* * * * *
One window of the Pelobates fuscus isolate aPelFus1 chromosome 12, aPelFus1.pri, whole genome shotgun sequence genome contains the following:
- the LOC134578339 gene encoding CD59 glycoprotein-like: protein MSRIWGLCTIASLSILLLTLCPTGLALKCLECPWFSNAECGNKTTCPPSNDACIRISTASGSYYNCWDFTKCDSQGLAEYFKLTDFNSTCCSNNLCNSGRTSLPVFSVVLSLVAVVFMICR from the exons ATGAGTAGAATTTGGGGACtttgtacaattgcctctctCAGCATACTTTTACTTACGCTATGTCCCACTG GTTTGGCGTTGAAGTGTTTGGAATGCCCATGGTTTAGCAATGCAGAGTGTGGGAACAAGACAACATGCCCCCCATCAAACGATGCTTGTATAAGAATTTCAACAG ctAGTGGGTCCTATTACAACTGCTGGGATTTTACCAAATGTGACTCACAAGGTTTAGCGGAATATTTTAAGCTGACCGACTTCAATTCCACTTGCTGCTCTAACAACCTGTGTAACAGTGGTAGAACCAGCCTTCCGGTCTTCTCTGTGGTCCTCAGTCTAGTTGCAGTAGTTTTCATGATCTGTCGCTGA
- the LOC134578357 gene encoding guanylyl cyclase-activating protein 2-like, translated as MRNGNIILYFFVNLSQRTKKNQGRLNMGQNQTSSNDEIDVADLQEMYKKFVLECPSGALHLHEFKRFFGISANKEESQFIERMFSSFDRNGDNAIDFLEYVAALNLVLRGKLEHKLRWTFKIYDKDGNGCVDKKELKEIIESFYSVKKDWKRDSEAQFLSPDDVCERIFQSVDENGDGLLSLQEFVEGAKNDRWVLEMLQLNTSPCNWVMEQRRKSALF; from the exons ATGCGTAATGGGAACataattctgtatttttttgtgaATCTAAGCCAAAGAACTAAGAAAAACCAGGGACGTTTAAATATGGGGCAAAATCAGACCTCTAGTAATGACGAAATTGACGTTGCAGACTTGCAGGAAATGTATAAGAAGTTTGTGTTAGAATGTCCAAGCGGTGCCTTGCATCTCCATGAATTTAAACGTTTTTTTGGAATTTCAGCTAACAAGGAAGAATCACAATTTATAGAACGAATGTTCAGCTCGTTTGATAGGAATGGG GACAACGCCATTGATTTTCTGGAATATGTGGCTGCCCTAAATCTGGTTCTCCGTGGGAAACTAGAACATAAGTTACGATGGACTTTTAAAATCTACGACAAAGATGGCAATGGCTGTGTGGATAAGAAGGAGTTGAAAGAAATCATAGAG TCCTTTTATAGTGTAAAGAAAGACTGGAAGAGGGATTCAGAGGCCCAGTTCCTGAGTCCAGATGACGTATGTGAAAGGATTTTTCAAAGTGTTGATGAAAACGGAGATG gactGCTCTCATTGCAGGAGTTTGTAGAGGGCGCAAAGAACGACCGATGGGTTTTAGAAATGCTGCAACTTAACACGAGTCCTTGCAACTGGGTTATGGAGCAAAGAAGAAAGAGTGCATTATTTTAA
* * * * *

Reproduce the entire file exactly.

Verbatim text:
One window of the Pelobates fuscus isolate aPelFus1 chromosome 12, aPelFus1.pri, whole genome shotgun sequence genome contains the following:
- the LOC134578339 gene encoding CD59 glycoprotein-like: protein MSRIWGLCTIASLSILLLTLCPTGLALKCLECPWFSNAECGNKTTCPPSNDACIRISTASGSYYNCWDFTKCDSQGLAEYFKLTDFNSTCCSNNLCNSGRTSLPVFSVVLSLVAVVFMICR from the exons ATGAGTAGAATTTGGGGACtttgtacaattgcctctctCAGCATACTTTTACTTACGCTATGTCCCACTG GTTTGGCGTTGAAGTGTTTGGAATGCCCATGGTTTAGCAATGCAGAGTGTGGGAACAAGACAACATGCCCCCCATCAAACGATGCTTGTATAAGAATTTCAACAG ctAGTGGGTCCTATTACAACTGCTGGGATTTTACCAAATGTGACTCACAAGGTTTAGCGGAATATTTTAAGCTGACCGACTTCAATTCCACTTGCTGCTCTAACAACCTGTGTAACAGTGGTAGAACCAGCCTTCCGGTCTTCTCTGTGGTCCTCAGTCTAGTTGCAGTAGTTTTCATGATCTGTCGCTGA
- the LOC134578357 gene encoding guanylyl cyclase-activating protein 2-like, translated as MRNGNIILYFFVNLSQRTKKNQGRLNMGQNQTSSNDEIDVADLQEMYKKFVLECPSGALHLHEFKRFFGISANKEESQFIERMFSSFDRNGDNAIDFLEYVAALNLVLRGKLEHKLRWTFKIYDKDGNGCVDKKELKEIIESFYSVKKDWKRDSEAQFLSPDDVCERIFQSVDENGDGLLSLQEFVEGAKNDRWVLEMLQLNTSPCNWVMEQRRKSALF; from the exons ATGCGTAATGGGAACataattctgtatttttttgtgaATCTAAGCCAAAGAACTAAGAAAAACCAGGGACGTTTAAATATGGGGCAAAATCAGACCTCTAGTAATGACGAAATTGACGTTGCAGACTTGCAGGAAATGTATAAGAAGTTTGTGTTAGAATGTCCAAGCGGTGCCTTGCATCTCCATGAATTTAAACGTTTTTTTGGAATTTCAGCTAACAAGGAAGAATCACAATTTATAGAACGAATGTTCAGCTCGTTTGATAGGAATGGG GACAACGCCATTGATTTTCTGGAATATGTGGCTGCCCTAAATCTGGTTCTCCGTGGGAAACTAGAACATAAGTTACGATGGACTTTTAAAATCTACGACAAAGATGGCAATGGCTGTGTGGATAAGAAGGAGTTGAAAGAAATCATAGAG TCCTTTTATAGTGTAAAGAAAGACTGGAAGAGGGATTCAGAGGCCCAGTTCCTGAGTCCAGATGACGTATGTGAAAGGATTTTTCAAAGTGTTGATGAAAACGGAGATG gactGCTCTCATTGCAGGAGTTTGTAGAGGGCGCAAAGAACGACCGATGGGTTTTAGAAATGCTGCAACTTAACACGAGTCCTTGCAACTGGGTTATGGAGCAAAGAAGAAAGAGTGCATTATTTTAA